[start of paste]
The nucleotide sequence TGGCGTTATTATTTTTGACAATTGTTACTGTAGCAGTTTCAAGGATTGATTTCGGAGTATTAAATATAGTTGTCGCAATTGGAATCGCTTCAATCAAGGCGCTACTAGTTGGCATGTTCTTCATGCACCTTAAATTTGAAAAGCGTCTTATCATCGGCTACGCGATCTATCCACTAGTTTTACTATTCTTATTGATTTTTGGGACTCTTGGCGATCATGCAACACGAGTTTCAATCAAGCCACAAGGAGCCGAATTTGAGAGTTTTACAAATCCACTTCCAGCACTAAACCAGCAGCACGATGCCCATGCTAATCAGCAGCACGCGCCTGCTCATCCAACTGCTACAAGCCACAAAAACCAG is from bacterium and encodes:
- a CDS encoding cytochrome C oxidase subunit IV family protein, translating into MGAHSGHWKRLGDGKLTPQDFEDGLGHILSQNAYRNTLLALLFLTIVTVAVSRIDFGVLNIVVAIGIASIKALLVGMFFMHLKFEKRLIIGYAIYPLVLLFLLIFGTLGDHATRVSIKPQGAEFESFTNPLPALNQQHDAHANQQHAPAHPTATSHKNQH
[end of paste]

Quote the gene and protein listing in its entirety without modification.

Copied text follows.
The nucleotide sequence TGGCGTTATTATTTTTGACAATTGTTACTGTAGCAGTTTCAAGGATTGATTTCGGAGTATTAAATATAGTTGTCGCAATTGGAATCGCTTCAATCAAGGCGCTACTAGTTGGCATGTTCTTCATGCACCTTAAATTTGAAAAGCGTCTTATCATCGGCTACGCGATCTATCCACTAGTTTTACTATTCTTATTGATTTTTGGGACTCTTGGCGATCATGCAACACGAGTTTCAATCAAGCCACAAGGAGCCGAATTTGAGAGTTTTACAAATCCACTTCCAGCACTAAACCAGCAGCACGATGCCCATGCTAATCAGCAGCACGCGCCTGCTCATCCAACTGCTACAAGCCACAAAAACCAG is from bacterium and encodes:
- a CDS encoding cytochrome C oxidase subunit IV family protein, translating into MGAHSGHWKRLGDGKLTPQDFEDGLGHILSQNAYRNTLLALLFLTIVTVAVSRIDFGVLNIVVAIGIASIKALLVGMFFMHLKFEKRLIIGYAIYPLVLLFLLIFGTLGDHATRVSIKPQGAEFESFTNPLPALNQQHDAHANQQHAPAHPTATSHKNQH